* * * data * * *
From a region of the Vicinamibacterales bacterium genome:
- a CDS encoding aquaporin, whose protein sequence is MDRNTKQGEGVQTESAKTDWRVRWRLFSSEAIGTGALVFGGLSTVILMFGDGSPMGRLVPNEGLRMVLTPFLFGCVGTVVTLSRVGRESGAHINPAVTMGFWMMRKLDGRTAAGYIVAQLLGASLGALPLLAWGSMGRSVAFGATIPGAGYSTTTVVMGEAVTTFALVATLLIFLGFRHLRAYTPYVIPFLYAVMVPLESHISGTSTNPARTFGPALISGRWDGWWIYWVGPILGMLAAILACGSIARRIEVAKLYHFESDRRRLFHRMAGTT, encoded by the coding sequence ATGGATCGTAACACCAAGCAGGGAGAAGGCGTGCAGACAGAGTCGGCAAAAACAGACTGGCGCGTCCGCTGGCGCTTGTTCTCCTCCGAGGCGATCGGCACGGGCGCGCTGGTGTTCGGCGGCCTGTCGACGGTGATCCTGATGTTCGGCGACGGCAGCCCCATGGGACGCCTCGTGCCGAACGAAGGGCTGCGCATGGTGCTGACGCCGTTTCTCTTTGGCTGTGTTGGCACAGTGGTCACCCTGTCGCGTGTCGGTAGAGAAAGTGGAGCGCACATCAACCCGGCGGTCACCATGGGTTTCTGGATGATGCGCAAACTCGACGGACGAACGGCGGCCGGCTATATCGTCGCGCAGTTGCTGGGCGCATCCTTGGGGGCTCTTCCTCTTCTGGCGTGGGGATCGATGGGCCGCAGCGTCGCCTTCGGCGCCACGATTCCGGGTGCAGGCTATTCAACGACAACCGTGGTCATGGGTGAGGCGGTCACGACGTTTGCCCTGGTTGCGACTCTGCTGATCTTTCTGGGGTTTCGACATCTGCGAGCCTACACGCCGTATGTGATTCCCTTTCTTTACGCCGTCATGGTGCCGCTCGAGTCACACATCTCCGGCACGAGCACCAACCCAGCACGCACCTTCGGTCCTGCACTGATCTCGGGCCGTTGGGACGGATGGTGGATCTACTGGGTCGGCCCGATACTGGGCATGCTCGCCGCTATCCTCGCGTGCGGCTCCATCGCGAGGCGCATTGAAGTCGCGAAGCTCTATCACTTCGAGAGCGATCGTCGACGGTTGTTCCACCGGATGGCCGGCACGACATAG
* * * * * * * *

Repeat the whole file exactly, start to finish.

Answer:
From a region of the Vicinamibacterales bacterium genome:
- a CDS encoding aquaporin, whose protein sequence is MDRNTKQGEGVQTESAKTDWRVRWRLFSSEAIGTGALVFGGLSTVILMFGDGSPMGRLVPNEGLRMVLTPFLFGCVGTVVTLSRVGRESGAHINPAVTMGFWMMRKLDGRTAAGYIVAQLLGASLGALPLLAWGSMGRSVAFGATIPGAGYSTTTVVMGEAVTTFALVATLLIFLGFRHLRAYTPYVIPFLYAVMVPLESHISGTSTNPARTFGPALISGRWDGWWIYWVGPILGMLAAILACGSIARRIEVAKLYHFESDRRRLFHRMAGTT, encoded by the coding sequence ATGGATCGTAACACCAAGCAGGGAGAAGGCGTGCAGACAGAGTCGGCAAAAACAGACTGGCGCGTCCGCTGGCGCTTGTTCTCCTCCGAGGCGATCGGCACGGGCGCGCTGGTGTTCGGCGGCCTGTCGACGGTGATCCTGATGTTCGGCGACGGCAGCCCCATGGGACGCCTCGTGCCGAACGAAGGGCTGCGCATGGTGCTGACGCCGTTTCTCTTTGGCTGTGTTGGCACAGTGGTCACCCTGTCGCGTGTCGGTAGAGAAAGTGGAGCGCACATCAACCCGGCGGTCACCATGGGTTTCTGGATGATGCGCAAACTCGACGGACGAACGGCGGCCGGCTATATCGTCGCGCAGTTGCTGGGCGCATCCTTGGGGGCTCTTCCTCTTCTGGCGTGGGGATCGATGGGCCGCAGCGTCGCCTTCGGCGCCACGATTCCGGGTGCAGGCTATTCAACGACAACCGTGGTCATGGGTGAGGCGGTCACGACGTTTGCCCTGGTTGCGACTCTGCTGATCTTTCTGGGGTTTCGACATCTGCGAGCCTACACGCCGTATGTGATTCCCTTTCTTTACGCCGTCATGGTGCCGCTCGAGTCACACATCTCCGGCACGAGCACCAACCCAGCACGCACCTTCGGTCCTGCACTGATCTCGGGCCGTTGGGACGGATGGTGGATCTACTGGGTCGGCCCGATACTGGGCATGCTCGCCGCTATCCTCGCGTGCGGCTCCATCGCGAGGCGCATTGAAGTCGCGAAGCTCTATCACTTCGAGAGCGATCGTCGACGGTTGTTCCACCGGATGGCCGGCACGACATAG